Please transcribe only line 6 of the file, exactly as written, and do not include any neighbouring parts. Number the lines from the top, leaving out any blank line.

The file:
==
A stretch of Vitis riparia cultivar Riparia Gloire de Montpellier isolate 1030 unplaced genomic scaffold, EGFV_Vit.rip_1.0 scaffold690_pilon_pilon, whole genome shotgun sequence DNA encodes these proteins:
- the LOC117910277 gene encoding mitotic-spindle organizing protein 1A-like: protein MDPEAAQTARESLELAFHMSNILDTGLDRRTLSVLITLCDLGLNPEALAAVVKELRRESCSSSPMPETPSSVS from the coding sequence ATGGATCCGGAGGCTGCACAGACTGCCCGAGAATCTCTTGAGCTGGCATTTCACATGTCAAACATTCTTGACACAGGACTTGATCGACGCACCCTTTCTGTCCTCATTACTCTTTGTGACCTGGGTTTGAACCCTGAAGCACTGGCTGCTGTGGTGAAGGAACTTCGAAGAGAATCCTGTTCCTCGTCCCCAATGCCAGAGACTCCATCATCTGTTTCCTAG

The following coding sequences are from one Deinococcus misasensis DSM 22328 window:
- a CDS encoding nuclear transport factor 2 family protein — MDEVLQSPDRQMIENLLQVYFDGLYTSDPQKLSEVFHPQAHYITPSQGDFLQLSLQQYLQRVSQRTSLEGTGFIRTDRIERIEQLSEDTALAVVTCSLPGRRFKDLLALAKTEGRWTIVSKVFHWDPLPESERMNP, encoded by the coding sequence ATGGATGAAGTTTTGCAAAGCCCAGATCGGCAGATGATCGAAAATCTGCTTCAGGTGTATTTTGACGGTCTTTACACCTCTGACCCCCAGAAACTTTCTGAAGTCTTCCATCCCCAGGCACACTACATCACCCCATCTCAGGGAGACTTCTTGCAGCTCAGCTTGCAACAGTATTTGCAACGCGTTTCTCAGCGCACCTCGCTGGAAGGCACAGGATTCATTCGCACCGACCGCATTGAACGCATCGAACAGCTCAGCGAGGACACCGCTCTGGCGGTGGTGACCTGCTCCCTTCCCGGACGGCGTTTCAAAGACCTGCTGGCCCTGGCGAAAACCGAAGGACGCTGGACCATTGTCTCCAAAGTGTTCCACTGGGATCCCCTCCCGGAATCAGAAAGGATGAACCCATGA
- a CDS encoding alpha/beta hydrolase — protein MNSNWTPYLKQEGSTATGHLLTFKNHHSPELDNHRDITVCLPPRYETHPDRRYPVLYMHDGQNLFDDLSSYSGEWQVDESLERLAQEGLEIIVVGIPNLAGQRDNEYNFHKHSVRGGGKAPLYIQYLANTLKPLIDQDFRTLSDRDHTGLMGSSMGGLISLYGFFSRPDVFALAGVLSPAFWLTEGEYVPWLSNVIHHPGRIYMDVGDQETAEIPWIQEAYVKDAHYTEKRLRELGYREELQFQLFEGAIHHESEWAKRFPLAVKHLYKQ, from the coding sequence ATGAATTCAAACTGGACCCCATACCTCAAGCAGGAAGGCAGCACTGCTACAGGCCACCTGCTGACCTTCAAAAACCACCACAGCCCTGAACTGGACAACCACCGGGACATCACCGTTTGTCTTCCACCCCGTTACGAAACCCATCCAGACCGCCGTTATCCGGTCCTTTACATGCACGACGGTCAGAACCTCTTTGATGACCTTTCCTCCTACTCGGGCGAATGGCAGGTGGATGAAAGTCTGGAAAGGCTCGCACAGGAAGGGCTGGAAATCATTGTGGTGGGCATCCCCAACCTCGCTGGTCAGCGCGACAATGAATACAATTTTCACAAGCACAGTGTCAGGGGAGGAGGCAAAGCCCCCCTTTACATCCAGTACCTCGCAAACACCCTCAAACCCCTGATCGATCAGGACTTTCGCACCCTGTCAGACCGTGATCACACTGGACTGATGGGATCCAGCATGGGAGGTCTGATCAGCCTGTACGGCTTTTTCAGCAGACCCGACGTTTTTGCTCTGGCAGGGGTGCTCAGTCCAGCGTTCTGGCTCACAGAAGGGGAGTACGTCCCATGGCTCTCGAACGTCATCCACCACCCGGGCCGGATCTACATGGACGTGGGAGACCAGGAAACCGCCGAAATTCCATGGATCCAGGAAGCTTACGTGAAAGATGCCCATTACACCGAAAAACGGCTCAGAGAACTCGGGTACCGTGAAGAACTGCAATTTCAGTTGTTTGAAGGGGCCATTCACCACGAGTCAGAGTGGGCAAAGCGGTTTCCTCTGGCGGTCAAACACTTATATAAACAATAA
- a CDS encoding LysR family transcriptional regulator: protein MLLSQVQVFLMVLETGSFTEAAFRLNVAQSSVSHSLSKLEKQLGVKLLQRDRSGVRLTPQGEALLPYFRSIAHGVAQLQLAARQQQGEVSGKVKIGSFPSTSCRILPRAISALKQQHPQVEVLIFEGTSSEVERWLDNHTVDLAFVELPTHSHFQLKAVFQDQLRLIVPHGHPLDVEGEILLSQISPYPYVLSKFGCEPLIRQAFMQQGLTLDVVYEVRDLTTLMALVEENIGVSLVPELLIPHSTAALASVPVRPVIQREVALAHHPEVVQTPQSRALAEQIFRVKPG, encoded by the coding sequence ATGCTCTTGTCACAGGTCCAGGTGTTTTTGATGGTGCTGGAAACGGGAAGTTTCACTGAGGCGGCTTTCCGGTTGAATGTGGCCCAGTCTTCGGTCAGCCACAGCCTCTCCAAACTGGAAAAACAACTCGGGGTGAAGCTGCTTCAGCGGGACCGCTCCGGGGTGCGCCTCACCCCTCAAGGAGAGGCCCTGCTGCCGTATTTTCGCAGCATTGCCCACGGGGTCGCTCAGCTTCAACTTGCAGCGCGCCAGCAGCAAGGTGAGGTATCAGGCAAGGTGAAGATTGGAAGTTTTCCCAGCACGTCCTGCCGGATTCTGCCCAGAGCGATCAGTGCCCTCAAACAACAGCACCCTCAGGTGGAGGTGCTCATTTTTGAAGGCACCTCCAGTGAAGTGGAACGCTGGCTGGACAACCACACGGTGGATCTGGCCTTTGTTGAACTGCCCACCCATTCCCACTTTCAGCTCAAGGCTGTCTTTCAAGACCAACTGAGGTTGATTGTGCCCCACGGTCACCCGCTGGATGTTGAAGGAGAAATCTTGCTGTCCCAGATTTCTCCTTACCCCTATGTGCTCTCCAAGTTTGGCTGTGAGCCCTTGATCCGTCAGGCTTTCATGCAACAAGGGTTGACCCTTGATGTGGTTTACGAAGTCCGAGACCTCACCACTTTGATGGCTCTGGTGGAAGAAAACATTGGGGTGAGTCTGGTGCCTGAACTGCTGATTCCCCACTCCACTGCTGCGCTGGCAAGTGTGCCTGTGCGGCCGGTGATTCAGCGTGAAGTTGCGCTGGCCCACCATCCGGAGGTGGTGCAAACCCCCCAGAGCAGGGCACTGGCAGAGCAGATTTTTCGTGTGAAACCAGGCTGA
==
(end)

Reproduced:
- a CDS encoding LysR family transcriptional regulator: protein MLLSQVQVFLMVLETGSFTEAAFRLNVAQSSVSHSLSKLEKQLGVKLLQRDRSGVRLTPQGEALLPYFRSIAHGVAQLQLAARQQQGEVSGKVKIGSFPSTSCRILPRAISALKQQHPQVEVLIFEGTSSEVERWLDNHTVDLAFVELPTHSHFQLKAVFQDQLRLIVPHGHPLDVEGEILLSQISPYPYVLSKFGCEPLIRQAFMQQGLTLDVVYEVRDLTTLMALVEENIGVSLVPELLIPHSTAALASVPVRPVIQREVALAHHPEVVQTPQSRALAEQIFRVKPG, encoded by the coding sequence ATGCTCTTGTCACAGGTCCAGGTGTTTTTGATGGTGCTGGAAACGGGAAGTTTCACTGAGGCGGCTTTCCGGTTGAATGTGGCCCAGTCTTCGGTCAGCCACAGCCTCTCCAAACTGGAAAAACAACTCGGGGTGAAGCTGCTTCAGCGGGACCGCTCCGGGGTGCGCCTCACCCCTCAAGGAGAGGCCCTGCTGCCGTATTTTCGCAGCATTGCCCACGGGGTCGCTCAGCTTCAACTTGCAGCGCGCCAGCAGCAAGGTGAGGTATCAGGCAAGGTGAAGATTGGAAGTTTTCCCAGCACGTCCTGCCGGATTCTGCCCAGAGCGATCAGTGCCCTCAAACAACAGCACCCTCAGGTGGAGGTGCTCATTTTTGAAGGCACCTCCAGTGAAGTGGAACGCTGGCTGGACAACCACACGGTGGATCTGGCCTTTGTTGAACTGCCCACCCATTCCCACTTTCAGCTCAAGGCTGTCTTTCAAGACCAACTGAGGTTGATTGTGCCCCACGGTCACCCGCTGGATGTTGAAGGAGAAATCTTGCTGTCCCAGATTTCTCCTTACCCCTATGTGCTCTCCAAGTTTGGCTGTGAGCCCTTGATCCGTCAGGCTTTCATGCAACAAGGGTTGACCCTTGATGTGGTTTACGAAGTCCGAGACCTCACCACTTTGATGGCTCTGGTGGAAGAAAACATTGGGGTGAGTCTGGTGCCTGAACTGCTGATTCCCCACTCCACTGCTGCGCTGGCAAGTGTGCCTGTGCGGCCGGTGATTCAGCGTGAAGTTGCGCTGGCCCACCATCCGGAGGTGGTGCAAACCCCCCAGAGCAGGGCACTGGCAGAGCAGATTTTTCGTGTGAAACCAGGCTGA